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Discharged for Being Gay, Veterans Seek to Re-Enlist

Monday, 05 September 2011 06:31 By James Dao, New York Times News Service | News Analysis

They lived shadow lives in the military, afraid that disclosure of their sexuality would ruin carefully plotted careers. Many were deeply humiliated by drawn-out investigations and unceremonious discharges.

Yet despite their bitter partings with the armed forces, many gay men and lesbians who were discharged under the “don’t ask, don’t tell” policy say they want to rejoin the service, drawn by a life they miss or stable pay and benefits they could not find in civilian life.

By some estimates, hundreds of gay men and lesbians among the more than 13,000 who were discharged under the policy have contacted recruiters or advocacy groups saying they want to re-enlist after the policy is repealed on Sept. 20.

Bleu Copas is one. He had been in the Army for just three years when someone sent an anonymous e-mail to his commanders telling them he was gay. After he was discharged in 2006 under “don’t ask, don’t tell,” the military’s ban on openly gay troops, “It took away all my value as a person,” he recalled.

Michael Almy is another. When the Air Force began its investigation into whether he was gay, it suspended his security clearance and relieved him of his command. On his final day in service in 2006, police officers escorted him to the gate. “It left kind of a bitter taste,” he said.

Though the Pentagon says it will welcome their applications, former service members discharged for homosexuality will not be granted special treatment. They will have to pass physical fitness tests and prove that they have skills the armed services need right now. Some will have aged to the point that they will need waivers to get back in.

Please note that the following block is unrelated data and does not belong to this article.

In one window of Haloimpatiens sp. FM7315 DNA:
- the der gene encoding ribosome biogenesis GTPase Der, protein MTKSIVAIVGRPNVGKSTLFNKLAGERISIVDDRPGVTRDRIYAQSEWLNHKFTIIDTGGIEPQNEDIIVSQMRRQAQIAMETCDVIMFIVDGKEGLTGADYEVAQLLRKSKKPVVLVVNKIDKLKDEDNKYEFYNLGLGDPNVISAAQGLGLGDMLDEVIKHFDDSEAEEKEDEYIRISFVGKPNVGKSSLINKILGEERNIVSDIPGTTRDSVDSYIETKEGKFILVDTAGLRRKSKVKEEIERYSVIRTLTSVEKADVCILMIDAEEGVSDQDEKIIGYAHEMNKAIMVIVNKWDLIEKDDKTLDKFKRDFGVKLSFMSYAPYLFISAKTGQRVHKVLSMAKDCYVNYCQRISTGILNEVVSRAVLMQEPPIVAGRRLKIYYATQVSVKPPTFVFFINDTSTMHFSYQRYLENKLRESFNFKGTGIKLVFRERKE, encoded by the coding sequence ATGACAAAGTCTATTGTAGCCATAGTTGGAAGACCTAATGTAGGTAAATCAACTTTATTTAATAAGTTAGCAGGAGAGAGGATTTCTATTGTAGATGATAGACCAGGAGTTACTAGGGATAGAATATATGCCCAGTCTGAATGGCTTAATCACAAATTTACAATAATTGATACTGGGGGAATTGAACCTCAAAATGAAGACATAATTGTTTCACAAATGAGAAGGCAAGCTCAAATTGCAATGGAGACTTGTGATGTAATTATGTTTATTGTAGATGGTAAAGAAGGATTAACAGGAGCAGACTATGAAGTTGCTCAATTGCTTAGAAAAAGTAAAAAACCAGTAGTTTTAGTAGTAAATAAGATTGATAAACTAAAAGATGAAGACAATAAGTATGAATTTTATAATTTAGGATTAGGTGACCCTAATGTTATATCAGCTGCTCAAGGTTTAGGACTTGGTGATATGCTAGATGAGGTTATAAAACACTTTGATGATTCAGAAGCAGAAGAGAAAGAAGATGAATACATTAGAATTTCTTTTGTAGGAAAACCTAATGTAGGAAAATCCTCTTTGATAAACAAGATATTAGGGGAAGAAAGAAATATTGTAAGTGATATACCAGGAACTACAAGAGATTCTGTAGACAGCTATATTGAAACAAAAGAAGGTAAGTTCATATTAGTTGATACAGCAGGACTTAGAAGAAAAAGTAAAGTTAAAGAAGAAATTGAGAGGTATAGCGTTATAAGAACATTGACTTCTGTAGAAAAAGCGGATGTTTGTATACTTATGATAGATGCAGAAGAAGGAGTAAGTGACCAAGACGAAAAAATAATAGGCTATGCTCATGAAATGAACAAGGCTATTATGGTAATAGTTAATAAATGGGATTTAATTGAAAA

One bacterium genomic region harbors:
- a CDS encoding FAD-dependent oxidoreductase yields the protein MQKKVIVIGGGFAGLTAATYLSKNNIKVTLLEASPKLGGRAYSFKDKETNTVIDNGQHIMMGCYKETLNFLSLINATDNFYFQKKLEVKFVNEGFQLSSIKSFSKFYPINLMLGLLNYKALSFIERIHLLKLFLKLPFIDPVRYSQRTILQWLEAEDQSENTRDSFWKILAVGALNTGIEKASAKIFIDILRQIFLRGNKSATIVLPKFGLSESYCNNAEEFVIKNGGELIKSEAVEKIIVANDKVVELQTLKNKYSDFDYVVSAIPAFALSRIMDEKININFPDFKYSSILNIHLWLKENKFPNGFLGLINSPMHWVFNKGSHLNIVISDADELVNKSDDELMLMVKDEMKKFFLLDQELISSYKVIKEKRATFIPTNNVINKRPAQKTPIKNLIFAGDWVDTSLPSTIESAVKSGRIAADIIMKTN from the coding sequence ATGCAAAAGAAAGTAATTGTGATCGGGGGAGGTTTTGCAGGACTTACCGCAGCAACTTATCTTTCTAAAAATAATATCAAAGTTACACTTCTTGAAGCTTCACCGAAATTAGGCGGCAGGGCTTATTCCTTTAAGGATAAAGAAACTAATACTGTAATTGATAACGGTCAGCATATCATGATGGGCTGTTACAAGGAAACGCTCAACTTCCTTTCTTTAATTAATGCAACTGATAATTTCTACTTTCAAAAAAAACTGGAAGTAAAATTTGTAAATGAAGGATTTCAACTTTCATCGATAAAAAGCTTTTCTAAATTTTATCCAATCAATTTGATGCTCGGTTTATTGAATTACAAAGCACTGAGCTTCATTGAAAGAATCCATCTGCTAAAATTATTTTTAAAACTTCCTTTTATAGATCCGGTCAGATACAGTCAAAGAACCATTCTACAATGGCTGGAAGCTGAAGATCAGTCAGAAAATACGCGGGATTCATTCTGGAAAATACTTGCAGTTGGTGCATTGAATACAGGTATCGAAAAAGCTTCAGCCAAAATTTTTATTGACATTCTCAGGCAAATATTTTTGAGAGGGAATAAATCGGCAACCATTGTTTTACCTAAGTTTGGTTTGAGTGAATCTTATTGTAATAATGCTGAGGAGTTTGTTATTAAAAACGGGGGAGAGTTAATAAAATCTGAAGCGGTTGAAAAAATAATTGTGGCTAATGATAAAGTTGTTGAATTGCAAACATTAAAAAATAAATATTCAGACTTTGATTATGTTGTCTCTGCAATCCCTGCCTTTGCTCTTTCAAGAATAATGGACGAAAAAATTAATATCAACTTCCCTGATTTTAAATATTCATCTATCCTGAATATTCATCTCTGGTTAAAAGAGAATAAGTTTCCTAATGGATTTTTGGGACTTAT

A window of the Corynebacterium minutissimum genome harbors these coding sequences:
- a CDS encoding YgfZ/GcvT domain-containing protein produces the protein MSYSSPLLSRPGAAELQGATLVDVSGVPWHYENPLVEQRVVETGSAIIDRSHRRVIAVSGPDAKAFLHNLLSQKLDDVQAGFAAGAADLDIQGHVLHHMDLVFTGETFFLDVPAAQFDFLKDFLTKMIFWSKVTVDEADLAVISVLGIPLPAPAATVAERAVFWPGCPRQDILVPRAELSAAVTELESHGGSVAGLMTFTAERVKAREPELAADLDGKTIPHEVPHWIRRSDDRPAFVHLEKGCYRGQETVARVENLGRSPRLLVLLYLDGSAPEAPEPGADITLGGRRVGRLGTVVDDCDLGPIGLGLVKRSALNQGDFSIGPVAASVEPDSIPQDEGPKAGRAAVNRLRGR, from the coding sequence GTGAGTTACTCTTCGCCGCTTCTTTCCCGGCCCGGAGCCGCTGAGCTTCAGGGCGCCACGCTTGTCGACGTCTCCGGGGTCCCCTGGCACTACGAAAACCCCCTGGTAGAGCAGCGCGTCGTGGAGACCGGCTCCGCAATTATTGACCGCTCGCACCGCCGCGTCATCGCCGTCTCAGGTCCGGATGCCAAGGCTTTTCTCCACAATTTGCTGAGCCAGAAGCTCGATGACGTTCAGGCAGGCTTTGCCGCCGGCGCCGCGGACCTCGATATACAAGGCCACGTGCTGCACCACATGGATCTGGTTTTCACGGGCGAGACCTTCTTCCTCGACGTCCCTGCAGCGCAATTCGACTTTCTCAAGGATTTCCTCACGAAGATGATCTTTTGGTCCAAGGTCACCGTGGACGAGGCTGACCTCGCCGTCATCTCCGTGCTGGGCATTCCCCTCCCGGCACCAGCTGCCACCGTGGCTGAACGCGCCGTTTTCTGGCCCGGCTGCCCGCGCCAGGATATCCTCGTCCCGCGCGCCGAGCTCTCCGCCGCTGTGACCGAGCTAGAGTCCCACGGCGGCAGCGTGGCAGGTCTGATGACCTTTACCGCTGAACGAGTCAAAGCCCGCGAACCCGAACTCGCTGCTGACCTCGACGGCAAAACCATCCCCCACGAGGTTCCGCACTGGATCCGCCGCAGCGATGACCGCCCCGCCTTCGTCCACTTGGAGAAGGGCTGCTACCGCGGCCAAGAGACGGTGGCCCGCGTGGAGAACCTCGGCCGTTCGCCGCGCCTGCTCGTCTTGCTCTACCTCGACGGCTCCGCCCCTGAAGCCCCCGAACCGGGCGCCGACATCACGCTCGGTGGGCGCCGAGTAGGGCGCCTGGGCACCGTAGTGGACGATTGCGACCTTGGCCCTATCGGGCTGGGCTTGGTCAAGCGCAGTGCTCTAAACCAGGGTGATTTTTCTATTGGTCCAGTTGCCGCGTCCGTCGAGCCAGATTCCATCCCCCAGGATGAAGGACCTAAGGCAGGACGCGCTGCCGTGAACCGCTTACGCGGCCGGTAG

Even if they pass those hurdles, there is no guarantee that they will go back to their former jobs or ranks. And because the armed services are beginning to shrink, some will be rejected because there are no available slots.

People discharged under “don’t ask, don’t tell” who wish to return to service “will be evaluated according to the same criteria and requirements applicable to all others seeking re-entry into the military,” said Eileen Lainez, a Pentagon spokeswoman. “The services will continue to base accessions of prior-service members on the needs of the service and the skills and qualifications of the applicants.”

To be eligible for re-enlistment, former service members cannot have been discharged under “other than honorable conditions,” Ms. Lainez said. The majority of people released under the policy since 1993 — a significant number of them highly trained intelligence analysts and linguists — received honorable discharges.

As with all people who join the military, the reasons for wanting to rejoin vary widely. Some say they want to finish what they started, but on their own terms. Others point to the steady pay, good health care and retirement benefits. Still others talk idealistically about a desire to serve and be part of an enterprise larger than themselves.

“It’s a hunger,” said Mr. Copas, who now works with homeless veterans in Knoxville, Tenn. “It doesn’t necessarily make sense. It’s the idea of faith, like an obligation to family.”

Jase Daniels was actually discharged twice. Because of a clerical error, the Navy failed to note on his records that the reason for his first discharge in 2005 was homosexuality. So the following year, when his services as a linguist were needed, the Pentagon recalled him.

“I wanted to go back so bad, I was jumping up and down,” he said. “The military was my life.”